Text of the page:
Hilbert transform

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Given an that is nonsingular at and that is a causal response so that for , then its Fourier transform,



(where angular frequency) and has the special property known as the Hilbert transform, expressed by




where denotes the Cauchy principal value at discontinuities. If vanishes for its Fourier transform,



has and forming a Hilbert transform pair. and have the same amplitude spectrum but differ in phase by . is called the analytic signal belonging to , and is the quadrature signal corresponding to . Often used in complex trace analysis (q.v.). Named for David Hilbert (1862–1943), German mathematician.

A Derivation of the Hilbert Transform

There are varied notations and varied sign conventions depending on choices that may be made, but this has no effect on the usage of the Hilbert transform, as long as consistency is maintained.

The Cauchy Integral Formula

Our derivation here begins with the Cauchy Integral Formula, which is a standard result from the theory of functions of a complex variable


Here is a complex variable, as is and the function is analytic meaning that the derivative of with respect to exists (and similarly the derivative with respect to of exists) for some region bounded by the closed curve called the contour of integration.

Real and Imaginary Parts

All we have to do now is to substitute for and and equate the real and imaginary parts. When we do this, we obtain expressions for the imaginary and real parts of  :


Thus, for an analytic function , there is a relationship between its real and imaginary parts. These formal expressions provide a context for the Hilbert transform.

Integration contour and the Cauchy Principal Value integral

"Figure 1: the contour C for a Cauchy Principal Value integral"

By the Cauchy's Theorem we may deform an integration contour in the complex plane any way we want as long as we do not try to cross a pole, branch point, or other singularity, which are the places where the integrand fails to be analytic.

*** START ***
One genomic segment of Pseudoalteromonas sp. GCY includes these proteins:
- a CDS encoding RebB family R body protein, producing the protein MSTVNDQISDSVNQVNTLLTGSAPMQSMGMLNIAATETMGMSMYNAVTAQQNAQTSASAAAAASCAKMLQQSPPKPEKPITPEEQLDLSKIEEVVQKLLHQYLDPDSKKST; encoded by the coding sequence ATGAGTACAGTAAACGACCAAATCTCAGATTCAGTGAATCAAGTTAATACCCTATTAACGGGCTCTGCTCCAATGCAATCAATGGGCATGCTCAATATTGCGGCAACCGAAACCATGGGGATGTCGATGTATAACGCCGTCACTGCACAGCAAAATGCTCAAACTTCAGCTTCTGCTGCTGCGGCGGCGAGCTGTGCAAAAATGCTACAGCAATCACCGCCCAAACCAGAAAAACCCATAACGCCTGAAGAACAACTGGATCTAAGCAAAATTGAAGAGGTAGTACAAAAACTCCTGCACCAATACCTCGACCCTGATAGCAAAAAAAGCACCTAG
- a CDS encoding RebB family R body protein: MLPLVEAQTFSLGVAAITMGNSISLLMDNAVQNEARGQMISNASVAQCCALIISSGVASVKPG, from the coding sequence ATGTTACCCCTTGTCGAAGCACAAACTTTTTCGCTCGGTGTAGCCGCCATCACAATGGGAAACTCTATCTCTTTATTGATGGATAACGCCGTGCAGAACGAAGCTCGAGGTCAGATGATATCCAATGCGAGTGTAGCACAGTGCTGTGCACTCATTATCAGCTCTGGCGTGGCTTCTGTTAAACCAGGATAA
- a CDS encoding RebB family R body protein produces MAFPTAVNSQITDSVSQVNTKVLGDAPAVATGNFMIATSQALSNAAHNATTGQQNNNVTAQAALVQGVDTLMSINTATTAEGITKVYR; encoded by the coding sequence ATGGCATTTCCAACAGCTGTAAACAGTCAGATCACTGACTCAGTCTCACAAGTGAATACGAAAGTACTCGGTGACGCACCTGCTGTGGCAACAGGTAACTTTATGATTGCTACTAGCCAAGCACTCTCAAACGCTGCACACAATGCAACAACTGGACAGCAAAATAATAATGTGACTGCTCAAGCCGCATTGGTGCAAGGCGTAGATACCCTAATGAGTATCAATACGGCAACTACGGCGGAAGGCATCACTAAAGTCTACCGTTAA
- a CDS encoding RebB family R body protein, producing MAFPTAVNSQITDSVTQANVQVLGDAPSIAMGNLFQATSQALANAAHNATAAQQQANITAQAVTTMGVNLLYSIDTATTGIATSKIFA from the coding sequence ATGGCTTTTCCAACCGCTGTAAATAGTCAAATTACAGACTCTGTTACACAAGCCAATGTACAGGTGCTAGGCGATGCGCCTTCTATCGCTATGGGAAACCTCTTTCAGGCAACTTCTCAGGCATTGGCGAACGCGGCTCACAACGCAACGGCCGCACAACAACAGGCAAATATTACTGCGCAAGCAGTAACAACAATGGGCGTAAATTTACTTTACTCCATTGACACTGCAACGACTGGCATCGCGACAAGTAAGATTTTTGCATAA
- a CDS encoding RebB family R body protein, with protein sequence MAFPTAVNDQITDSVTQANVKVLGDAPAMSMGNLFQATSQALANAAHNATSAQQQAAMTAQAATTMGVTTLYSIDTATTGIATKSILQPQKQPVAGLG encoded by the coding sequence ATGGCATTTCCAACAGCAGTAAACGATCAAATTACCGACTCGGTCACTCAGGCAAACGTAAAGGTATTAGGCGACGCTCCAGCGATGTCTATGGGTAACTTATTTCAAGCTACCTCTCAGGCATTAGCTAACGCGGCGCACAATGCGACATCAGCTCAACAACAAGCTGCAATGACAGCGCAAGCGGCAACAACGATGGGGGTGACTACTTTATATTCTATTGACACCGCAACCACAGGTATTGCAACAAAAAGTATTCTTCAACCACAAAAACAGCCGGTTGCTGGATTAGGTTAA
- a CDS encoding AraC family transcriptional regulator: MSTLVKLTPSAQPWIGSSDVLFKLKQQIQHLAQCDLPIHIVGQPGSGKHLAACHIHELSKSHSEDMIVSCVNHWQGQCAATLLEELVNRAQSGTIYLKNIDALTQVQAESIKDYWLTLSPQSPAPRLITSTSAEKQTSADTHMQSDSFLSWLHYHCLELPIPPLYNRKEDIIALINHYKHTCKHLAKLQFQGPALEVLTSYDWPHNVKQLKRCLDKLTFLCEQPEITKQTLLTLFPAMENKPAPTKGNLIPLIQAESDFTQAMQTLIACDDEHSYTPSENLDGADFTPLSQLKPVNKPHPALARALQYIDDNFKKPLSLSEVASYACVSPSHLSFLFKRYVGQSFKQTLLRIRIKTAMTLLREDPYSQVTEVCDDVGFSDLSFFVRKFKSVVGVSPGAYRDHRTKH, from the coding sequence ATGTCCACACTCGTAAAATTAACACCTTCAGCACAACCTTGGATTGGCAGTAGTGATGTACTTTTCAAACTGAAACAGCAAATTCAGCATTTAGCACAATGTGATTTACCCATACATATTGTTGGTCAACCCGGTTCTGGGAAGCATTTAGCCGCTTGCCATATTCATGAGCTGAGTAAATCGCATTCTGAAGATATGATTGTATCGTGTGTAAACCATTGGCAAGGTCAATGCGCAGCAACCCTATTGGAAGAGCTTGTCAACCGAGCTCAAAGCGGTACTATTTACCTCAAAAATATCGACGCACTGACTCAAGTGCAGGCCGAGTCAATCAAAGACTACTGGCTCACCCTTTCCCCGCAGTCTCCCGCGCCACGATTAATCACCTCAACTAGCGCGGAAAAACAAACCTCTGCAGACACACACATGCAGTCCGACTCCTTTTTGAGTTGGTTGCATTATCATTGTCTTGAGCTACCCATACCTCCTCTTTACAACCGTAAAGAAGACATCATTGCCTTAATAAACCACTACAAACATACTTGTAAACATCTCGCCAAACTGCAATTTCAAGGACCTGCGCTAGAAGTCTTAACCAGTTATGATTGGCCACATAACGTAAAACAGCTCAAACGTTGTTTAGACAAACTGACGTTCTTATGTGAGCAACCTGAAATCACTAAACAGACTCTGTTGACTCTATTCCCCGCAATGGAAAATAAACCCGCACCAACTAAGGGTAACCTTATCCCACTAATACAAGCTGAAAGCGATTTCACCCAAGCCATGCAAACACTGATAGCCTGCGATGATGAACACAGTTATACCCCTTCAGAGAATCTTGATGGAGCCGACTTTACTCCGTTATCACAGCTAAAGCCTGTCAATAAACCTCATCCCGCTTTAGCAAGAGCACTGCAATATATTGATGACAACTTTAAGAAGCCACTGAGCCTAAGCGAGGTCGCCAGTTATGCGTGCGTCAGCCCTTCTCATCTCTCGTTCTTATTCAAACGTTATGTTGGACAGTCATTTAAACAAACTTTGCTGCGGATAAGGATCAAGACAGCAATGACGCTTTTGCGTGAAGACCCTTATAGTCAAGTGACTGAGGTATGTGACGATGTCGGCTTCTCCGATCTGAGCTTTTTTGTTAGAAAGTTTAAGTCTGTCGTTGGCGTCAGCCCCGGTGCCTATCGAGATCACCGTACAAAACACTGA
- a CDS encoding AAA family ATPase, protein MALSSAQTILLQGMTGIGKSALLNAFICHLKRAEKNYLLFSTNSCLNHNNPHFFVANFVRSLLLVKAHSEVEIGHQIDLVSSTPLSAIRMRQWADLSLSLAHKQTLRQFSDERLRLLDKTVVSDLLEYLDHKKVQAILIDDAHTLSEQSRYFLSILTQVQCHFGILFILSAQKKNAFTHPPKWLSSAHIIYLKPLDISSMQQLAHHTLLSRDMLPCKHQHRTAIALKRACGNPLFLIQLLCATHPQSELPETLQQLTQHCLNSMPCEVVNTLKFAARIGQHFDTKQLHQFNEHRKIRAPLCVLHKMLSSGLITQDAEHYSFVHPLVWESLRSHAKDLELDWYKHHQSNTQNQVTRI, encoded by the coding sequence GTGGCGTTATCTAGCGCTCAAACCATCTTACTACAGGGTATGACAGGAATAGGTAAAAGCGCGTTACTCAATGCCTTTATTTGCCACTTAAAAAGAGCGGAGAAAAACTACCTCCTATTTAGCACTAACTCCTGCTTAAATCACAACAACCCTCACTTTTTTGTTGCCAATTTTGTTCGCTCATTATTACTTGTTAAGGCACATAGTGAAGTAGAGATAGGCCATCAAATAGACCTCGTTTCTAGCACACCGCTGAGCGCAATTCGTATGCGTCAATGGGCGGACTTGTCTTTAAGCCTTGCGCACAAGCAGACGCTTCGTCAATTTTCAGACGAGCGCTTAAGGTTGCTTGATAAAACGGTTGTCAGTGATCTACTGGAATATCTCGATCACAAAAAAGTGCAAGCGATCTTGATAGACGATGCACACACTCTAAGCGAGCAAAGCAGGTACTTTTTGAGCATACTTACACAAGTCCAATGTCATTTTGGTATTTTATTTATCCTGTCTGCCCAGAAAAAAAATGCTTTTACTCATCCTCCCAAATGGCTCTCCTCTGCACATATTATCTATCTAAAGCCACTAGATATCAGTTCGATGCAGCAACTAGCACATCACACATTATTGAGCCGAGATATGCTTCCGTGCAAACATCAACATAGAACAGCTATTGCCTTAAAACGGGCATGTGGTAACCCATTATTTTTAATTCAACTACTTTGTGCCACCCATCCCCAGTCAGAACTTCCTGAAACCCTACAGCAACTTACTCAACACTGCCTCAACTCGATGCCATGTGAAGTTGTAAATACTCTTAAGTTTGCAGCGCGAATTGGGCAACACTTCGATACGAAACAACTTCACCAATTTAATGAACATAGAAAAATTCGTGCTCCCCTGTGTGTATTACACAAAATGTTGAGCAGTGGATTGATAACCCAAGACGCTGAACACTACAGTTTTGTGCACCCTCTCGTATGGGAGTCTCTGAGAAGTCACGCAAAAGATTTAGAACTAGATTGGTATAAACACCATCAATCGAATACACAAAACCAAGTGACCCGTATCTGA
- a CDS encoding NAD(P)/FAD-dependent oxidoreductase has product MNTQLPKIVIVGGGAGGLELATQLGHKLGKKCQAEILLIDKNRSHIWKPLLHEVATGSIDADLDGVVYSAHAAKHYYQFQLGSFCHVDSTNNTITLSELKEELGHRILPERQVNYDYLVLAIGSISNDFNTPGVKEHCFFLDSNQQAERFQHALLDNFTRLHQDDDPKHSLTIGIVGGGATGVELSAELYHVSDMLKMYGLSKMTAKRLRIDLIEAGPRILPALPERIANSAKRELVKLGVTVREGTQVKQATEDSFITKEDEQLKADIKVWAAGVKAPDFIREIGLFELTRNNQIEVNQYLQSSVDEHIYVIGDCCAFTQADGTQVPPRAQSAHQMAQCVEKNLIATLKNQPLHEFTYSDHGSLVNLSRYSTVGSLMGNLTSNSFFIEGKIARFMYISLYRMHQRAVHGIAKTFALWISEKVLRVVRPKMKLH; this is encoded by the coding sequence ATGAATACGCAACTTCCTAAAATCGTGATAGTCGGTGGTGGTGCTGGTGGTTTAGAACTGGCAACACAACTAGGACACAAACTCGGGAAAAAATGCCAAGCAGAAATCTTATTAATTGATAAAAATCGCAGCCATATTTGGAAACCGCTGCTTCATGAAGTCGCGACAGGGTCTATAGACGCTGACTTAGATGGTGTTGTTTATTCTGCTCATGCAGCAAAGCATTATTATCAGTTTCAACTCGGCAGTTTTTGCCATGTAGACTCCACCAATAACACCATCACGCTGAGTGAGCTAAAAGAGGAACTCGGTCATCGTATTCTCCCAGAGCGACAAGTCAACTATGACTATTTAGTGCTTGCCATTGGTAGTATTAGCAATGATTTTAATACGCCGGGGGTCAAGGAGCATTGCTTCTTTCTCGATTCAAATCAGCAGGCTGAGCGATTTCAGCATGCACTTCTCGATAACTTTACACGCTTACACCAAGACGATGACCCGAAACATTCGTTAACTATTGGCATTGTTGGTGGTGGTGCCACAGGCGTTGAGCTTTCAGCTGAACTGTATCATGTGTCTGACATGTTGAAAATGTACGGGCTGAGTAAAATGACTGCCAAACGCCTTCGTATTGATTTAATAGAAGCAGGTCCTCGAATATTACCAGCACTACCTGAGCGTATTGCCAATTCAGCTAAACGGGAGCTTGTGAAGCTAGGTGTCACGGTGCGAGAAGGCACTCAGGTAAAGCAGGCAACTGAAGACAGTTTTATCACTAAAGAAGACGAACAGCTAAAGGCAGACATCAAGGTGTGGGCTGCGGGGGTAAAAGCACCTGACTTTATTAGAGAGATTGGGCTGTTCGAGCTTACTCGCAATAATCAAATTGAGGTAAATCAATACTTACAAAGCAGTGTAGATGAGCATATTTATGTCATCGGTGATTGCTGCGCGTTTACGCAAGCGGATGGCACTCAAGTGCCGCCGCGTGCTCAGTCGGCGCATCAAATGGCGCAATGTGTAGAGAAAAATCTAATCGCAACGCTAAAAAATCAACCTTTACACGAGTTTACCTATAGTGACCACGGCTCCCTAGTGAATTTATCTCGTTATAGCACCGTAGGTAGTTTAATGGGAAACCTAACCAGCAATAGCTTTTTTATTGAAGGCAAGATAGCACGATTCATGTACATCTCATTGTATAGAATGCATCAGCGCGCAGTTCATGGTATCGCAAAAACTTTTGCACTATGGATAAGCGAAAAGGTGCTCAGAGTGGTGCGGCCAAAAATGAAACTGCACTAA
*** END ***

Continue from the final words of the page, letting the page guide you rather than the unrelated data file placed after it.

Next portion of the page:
Here we consider the contour to be an integration along the real axis. Because the point is a singularity, this integral can only be made sense of as a Cauchy Principal Value evaluation, where real axis contribution is sum of the limits from the left plus the limits from the right on the real axis. This is represented by the small semi-circular portion of the contour passing under the pole. The contour is closed over the larger semicircular arc which is of radius See Figure 1. The resulting integrals are equivalent to the formal expressions above




Here the const. is a possible contribution from the larger semi-circular part of that is at distance from the origin. The factor of that appeared on the original Cauchy integral equation no longer appears, as the value of the Cauchy principal value integral is equivalent to a a half residue evaluation at the pole at .

We now restrict the evaluation to functions as as . That is, we assume that as . This makes the contribution over the larger semicircle as

If the contour may be expanded to infinity, with to be somewhere on the real axis, then we may replace the integral over with a Cauchy Principal value integral along the real axis. The Residue Theorem, when applied to a semicircular contour passing under yields which called a half-residue. Note that the minus sign has been absorbed into the denominator.

Thus, we have a definition of a forward Hilbert transform as